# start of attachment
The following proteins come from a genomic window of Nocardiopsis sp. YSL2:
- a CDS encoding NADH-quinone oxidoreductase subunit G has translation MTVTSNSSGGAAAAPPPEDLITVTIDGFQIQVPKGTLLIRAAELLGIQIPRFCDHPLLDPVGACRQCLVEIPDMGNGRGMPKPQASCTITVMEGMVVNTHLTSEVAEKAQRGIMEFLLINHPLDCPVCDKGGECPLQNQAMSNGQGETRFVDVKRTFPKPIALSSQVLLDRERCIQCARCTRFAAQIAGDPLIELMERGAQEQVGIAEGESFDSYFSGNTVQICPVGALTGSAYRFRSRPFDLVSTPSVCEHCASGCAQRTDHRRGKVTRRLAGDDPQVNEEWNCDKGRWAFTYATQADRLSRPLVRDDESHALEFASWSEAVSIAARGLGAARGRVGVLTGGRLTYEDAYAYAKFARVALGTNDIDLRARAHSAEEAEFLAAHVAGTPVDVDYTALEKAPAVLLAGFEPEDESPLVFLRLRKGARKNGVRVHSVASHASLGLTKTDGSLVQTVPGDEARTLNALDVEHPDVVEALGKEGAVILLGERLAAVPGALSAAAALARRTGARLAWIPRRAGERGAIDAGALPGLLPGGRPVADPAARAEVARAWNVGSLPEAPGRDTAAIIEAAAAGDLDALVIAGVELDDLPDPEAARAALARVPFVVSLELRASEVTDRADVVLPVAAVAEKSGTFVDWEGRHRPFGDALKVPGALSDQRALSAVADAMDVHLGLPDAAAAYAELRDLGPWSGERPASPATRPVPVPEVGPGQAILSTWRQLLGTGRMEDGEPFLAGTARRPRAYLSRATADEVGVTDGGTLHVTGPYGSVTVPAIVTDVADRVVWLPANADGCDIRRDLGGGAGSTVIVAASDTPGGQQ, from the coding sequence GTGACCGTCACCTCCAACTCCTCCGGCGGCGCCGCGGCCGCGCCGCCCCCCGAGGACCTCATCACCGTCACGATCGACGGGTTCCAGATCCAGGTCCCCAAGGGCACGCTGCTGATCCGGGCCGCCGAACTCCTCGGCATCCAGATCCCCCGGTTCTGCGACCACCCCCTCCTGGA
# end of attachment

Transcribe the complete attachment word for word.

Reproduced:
The following proteins come from a genomic window of Nocardiopsis sp. YSL2:
- a CDS encoding NADH-quinone oxidoreductase subunit G has translation MTVTSNSSGGAAAAPPPEDLITVTIDGFQIQVPKGTLLIRAAELLGIQIPRFCDHPLLDPVGACRQCLVEIPDMGNGRGMPKPQASCTITVMEGMVVNTHLTSEVAEKAQRGIMEFLLINHPLDCPVCDKGGECPLQNQAMSNGQGETRFVDVKRTFPKPIALSSQVLLDRERCIQCARCTRFAAQIAGDPLIELMERGAQEQVGIAEGESFDSYFSGNTVQICPVGALTGSAYRFRSRPFDLVSTPSVCEHCASGCAQRTDHRRGKVTRRLAGDDPQVNEEWNCDKGRWAFTYATQADRLSRPLVRDDESHALEFASWSEAVSIAARGLGAARGRVGVLTGGRLTYEDAYAYAKFARVALGTNDIDLRARAHSAEEAEFLAAHVAGTPVDVDYTALEKAPAVLLAGFEPEDESPLVFLRLRKGARKNGVRVHSVASHASLGLTKTDGSLVQTVPGDEARTLNALDVEHPDVVEALGKEGAVILLGERLAAVPGALSAAAALARRTGARLAWIPRRAGERGAIDAGALPGLLPGGRPVADPAARAEVARAWNVGSLPEAPGRDTAAIIEAAAAGDLDALVIAGVELDDLPDPEAARAALARVPFVVSLELRASEVTDRADVVLPVAAVAEKSGTFVDWEGRHRPFGDALKVPGALSDQRALSAVADAMDVHLGLPDAAAAYAELRDLGPWSGERPASPATRPVPVPEVGPGQAILSTWRQLLGTGRMEDGEPFLAGTARRPRAYLSRATADEVGVTDGGTLHVTGPYGSVTVPAIVTDVADRVVWLPANADGCDIRRDLGGGAGSTVIVAASDTPGGQQ, from the coding sequence GTGACCGTCACCTCCAACTCCTCCGGCGGCGCCGCGGCCGCGCCGCCCCCCGAGGACCTCATCACCGTCACGATCGACGGGTTCCAGATCCAGGTCCCCAAGGGCACGCTGCTGATCCGGGCCGCCGAACTCCTCGGCATCCAGATCCCCCGGTTCTGCGACCACCCCCTCCTGGA